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    Micky Wolf July 31, 2013 at 9:12 am #

    A ‘tasty’ and delightful word for the day! Thank you, Karen and April, for sharing your wisdom and encouragement. God knows so much more than we do of the plans He has for each of us…your thoughts are a wonderful reminder to renew our trust and hope in the One who always has our best interests at heart, even and especially when it doesn’t seem to make sense. And as so often seems the case, just what I needed to read and soak in at this moment in time.

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    J.D. Maloy July 31, 2013 at 10:12 am #

    How this post resonates with my spirit! Years ago my wise older sister reminded me about Paul’s words in Romans 5:3 “Not only so, but we rejoice in our sufferings, because we know that suffering produces perseverance; perseverance, character; and character, hope.”

    Ms. Gardner is spot on. Our goal isn’t to be published, it is indeed far greater! Amen! When I find myself suffering for Christ, and it isn’t usually in regards to writing, I recite one of my life verses and then act boldly. “For I consider the suffering of this present time not worthy to be compared to the glory that will be revealed in us.” Romans 8:18. What a blessed Christ centered perspective.

    Thank you, April, for speaking bravely and sharing your story with us.

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    Jean Huffman July 31, 2013 at 12:12 pm #

    Karen & April, such a powerful, powerful reminder of God’s love! As you so eloquently said, our Heavenly Father is always at work in our world. What a GREAT, GOOD GOD we serve!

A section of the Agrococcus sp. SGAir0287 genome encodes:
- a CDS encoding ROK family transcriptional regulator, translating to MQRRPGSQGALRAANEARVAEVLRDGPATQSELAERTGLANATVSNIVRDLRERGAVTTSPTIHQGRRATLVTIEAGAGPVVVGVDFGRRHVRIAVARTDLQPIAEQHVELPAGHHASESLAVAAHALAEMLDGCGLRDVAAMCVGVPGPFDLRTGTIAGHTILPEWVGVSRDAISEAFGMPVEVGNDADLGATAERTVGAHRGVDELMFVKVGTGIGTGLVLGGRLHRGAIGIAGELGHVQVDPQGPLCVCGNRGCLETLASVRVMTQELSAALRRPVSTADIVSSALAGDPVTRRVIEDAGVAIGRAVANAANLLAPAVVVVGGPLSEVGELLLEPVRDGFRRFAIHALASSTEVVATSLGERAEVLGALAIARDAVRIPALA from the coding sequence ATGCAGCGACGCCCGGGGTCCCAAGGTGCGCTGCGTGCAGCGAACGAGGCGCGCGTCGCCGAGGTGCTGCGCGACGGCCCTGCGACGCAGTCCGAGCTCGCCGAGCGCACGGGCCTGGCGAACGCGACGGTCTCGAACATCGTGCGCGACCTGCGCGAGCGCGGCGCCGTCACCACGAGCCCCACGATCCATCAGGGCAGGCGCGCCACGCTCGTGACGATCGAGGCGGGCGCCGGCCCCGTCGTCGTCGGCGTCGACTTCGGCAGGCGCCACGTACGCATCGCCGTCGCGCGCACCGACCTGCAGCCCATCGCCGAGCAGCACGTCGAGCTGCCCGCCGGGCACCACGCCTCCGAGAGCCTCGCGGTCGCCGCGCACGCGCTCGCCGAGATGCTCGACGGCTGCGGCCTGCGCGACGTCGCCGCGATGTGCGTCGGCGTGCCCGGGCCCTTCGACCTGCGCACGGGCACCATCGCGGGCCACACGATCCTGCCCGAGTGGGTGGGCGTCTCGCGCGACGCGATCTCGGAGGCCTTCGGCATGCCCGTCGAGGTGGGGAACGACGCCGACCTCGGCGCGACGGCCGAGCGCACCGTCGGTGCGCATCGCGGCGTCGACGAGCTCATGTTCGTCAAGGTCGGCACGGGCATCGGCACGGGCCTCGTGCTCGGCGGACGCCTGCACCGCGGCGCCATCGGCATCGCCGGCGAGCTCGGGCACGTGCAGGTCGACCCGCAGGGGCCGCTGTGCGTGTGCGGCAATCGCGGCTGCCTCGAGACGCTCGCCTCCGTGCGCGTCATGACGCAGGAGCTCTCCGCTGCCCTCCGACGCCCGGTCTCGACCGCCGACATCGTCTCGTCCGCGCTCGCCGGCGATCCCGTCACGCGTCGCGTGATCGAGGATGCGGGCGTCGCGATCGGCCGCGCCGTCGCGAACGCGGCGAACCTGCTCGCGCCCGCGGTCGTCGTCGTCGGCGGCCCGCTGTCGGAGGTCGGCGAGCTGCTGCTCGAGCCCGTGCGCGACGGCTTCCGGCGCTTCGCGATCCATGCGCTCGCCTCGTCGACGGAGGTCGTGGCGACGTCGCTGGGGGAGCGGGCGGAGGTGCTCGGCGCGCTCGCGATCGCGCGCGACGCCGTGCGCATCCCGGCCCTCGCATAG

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    Jo Huddleston July 31, 2013 at 4:11 pm #

    Karen, when I check my email each morning and see I have a post from you, I set it aside to read in a calm part of the day when I can savor your words. Your precious words always come to me at the right time–the time when I need them. Whenever an interviewer asks me who or what inspires my writing, I answer Karen Ball–from the first time I met her in Tulsa at a writers’s conference. I pray for you happiness and contentment all your days. Thank you!

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    Joshua Shaw July 31, 2013 at 4:54 pm #

    Karen, thank you for the encouraging post. It’s so easy to overwork in fear of never being accepted by a publisher or agent. But on the other hand, it’s also a temptation to “quit with the pipe-dreams and move on,” as one of my oh-so-lovely high school teachers wants told my class.

    Our Father delights in us and our writing more than we could ever imagine and it’s a joy to be reminded of that ever now and again

    Thanks!

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    Kay Aniel July 31, 2013 at 5:12 pm #

    Amen! Thank you for such beautiful words of encouragement! Glory to the One who knows all things!!!

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    Andrea Cox July 31, 2013 at 5:22 pm #

    Hi Karen,